It's time to consider the American non-voter

Getting just 1% of the non-voting public to the polls could translate into a million ballots, writes AOL's account director in change of political and advocacy advertising

Let’s be honest. As advertisers working in the political space, we avoid thinking about the eligible American voters who don’t vote. The American non-voter does not get any of our attention, targeting efforts, budget dollars or empathy. We assume we cannot change their minds—and we give up on them before we even start our campaigns.

We’re in this business because we know advertising is a powerful tool capable of motivating a person to take action. That’s why we endlessly analyze, test copy, and constantly refine our targeting strategies. We know that we can make a tremendous difference. It’s time to look at the American non-voter as an opportunity for significant change—by leaning on data and learning what makes them tick, the right creative could make this already historic election even bigger.

Converting just 1% of non-voters means a million ballots. Measuring the number of Americans who do and do not vote is not so simple. There are countless nuances surrounding who is eligible to vote, who is actually registered to vote and who ultimately turns out to vote. Regardless of how we measure, the fact remains that millions of Americans are not voting. And millions of teenagers reach the legal voting age this year, and most will turn into non-voters if we don’t do the work of educating them on how, when, where, and why they should be active voters.

Rather than remaining apathetic to these populations, we should be looking at non-voters and new voters as untapped potential and a welcome challenge for our creative teams. In the 2012 election, it’s estimated that of the 251 million eligible voters, around 112 million did not vote. If we took just 1% of those non-voters (allow me this estimate), that’s more than a million additional ballots this November. Considering that this election cycle has already proven to be highly mobilizing in unexpected ways, ignoring millions of potential voters over the next two months seems like an opportunity unseized.

Classic campaign creative isn’t effective. If you’re going to take up the challenge of targeting the new and/or non-voter, then you’re going to have to get savvy with your strategy. Politically active citizens understand that the personal and the political cannot be separated. The creative that motivates the politically active person, therefore, will likely not influence the non-voter. Largely this is because most political ads lean too heavily on making one presidential candidate look good or their opponent look bad.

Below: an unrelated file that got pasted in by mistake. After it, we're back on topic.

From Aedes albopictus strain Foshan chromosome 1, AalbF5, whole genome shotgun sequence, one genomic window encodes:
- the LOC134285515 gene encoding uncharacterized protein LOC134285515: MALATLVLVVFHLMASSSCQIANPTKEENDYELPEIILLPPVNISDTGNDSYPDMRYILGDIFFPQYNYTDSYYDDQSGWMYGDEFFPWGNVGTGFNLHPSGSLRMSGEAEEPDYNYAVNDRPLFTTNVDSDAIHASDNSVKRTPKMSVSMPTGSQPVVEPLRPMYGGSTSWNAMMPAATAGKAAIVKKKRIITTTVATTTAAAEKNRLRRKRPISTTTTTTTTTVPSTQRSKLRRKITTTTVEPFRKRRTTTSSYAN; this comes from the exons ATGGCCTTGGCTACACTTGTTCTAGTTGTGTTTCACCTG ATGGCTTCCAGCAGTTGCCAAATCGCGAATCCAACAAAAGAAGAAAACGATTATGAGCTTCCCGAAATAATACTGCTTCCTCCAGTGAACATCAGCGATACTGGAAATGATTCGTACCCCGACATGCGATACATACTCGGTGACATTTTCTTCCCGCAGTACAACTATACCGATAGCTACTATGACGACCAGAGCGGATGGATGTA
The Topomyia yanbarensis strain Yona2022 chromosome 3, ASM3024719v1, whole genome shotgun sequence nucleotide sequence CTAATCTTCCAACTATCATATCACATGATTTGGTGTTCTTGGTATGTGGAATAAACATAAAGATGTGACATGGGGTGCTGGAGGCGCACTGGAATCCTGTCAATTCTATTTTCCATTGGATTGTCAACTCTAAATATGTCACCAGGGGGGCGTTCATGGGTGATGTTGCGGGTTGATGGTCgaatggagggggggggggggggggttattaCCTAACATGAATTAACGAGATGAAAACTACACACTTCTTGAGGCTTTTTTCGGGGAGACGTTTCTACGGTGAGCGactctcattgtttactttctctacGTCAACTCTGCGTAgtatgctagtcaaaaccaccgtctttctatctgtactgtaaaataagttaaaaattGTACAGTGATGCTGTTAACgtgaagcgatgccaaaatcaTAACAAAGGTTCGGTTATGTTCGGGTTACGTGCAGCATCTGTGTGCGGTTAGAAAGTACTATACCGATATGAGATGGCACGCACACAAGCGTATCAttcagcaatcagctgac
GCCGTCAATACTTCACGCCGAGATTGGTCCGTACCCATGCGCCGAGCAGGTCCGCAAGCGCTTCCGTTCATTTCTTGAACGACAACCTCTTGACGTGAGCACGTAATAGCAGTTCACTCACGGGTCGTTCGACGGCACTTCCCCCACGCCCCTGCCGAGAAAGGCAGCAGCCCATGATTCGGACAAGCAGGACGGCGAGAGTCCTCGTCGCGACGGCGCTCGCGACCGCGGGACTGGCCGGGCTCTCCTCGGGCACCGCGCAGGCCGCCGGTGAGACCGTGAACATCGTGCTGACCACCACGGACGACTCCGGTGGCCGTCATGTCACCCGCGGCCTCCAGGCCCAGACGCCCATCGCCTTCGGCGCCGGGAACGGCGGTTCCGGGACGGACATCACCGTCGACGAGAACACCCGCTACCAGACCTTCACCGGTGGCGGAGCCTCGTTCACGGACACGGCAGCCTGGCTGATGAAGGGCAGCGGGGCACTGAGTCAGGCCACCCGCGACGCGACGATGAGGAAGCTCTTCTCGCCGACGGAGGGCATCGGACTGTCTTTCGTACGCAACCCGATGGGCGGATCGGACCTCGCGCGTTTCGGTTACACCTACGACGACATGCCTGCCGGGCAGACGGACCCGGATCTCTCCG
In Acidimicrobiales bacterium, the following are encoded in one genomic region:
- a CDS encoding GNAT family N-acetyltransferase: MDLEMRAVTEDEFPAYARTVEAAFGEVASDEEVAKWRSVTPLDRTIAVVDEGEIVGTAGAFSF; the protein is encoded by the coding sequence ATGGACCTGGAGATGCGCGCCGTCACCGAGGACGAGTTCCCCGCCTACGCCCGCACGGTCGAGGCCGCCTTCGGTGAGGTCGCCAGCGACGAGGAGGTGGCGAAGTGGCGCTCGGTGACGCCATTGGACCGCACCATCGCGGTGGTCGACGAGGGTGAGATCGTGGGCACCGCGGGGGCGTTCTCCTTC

According to Census data, however, 13% of non-voters avoid the polls because they don’t like any of the candidates and are not interested in the issues on their platforms. 16% of non-voters cited they just weren’t interested in voting, and 19% said they were just too busy. If we’re dealing with disinterested, politically uninspired people who don’t see value in giving their time to voting, mud-slinging and big-ticket issues aren’t going to be effective in earning their votes.

Lean on data to make creative that makes a difference. The non-voter has to be educated. They have to be convinced that their vote matters. Most of all, they must be aware of the election issues which can and will affect their day-to-day lives regardless of their background, income level, ethnicity, or job. The biggest challenge is getting to know the non-voters and finding out what makes them tick. Luckily for us, we have the technology and data to do that.  

Using data, we can zoom-in and learn the issues that are going to inspire the non-voter to get to the polls. We need to get above the fray of the big, polarizing issues and get local. What are the issues in the non-voter’s backyard? What issues are so close to their hearts and minds that they cannot be ignored? Digital is the perfect medium, being much cheaper than the traditional television spot, and giving us the ability to hit the non-voter more often, thereby increasing the likelihood of piquing their interest. We can measure the effectiveness of the creative and be nimble enough to make changes as we go along. If this challenge doesn’t excite you at least a little bit, maybe it’s time to get out of the business of political advertising.

It won’t be easy to get the non-voter to the polls, but it’s not any more challenging than getting a Republican to vote Democrat and vice-versa. We have the data that can help us identify the issues that matter to the American non-voter. This is one of the most polarizing elections in history, and with just a few months to go before election day, we are at a pivotal moment for politics and for political campaigns. Elections have been won and lost by much less than a million votes, so turning a blind eye to the millions of potential voters could be a destructive oversight. A creative, data-informed approach could be the difference in making this election into a triumph of high voter turnout and inspired campaigning, rather than one remembered for histrionics and American apathy. 

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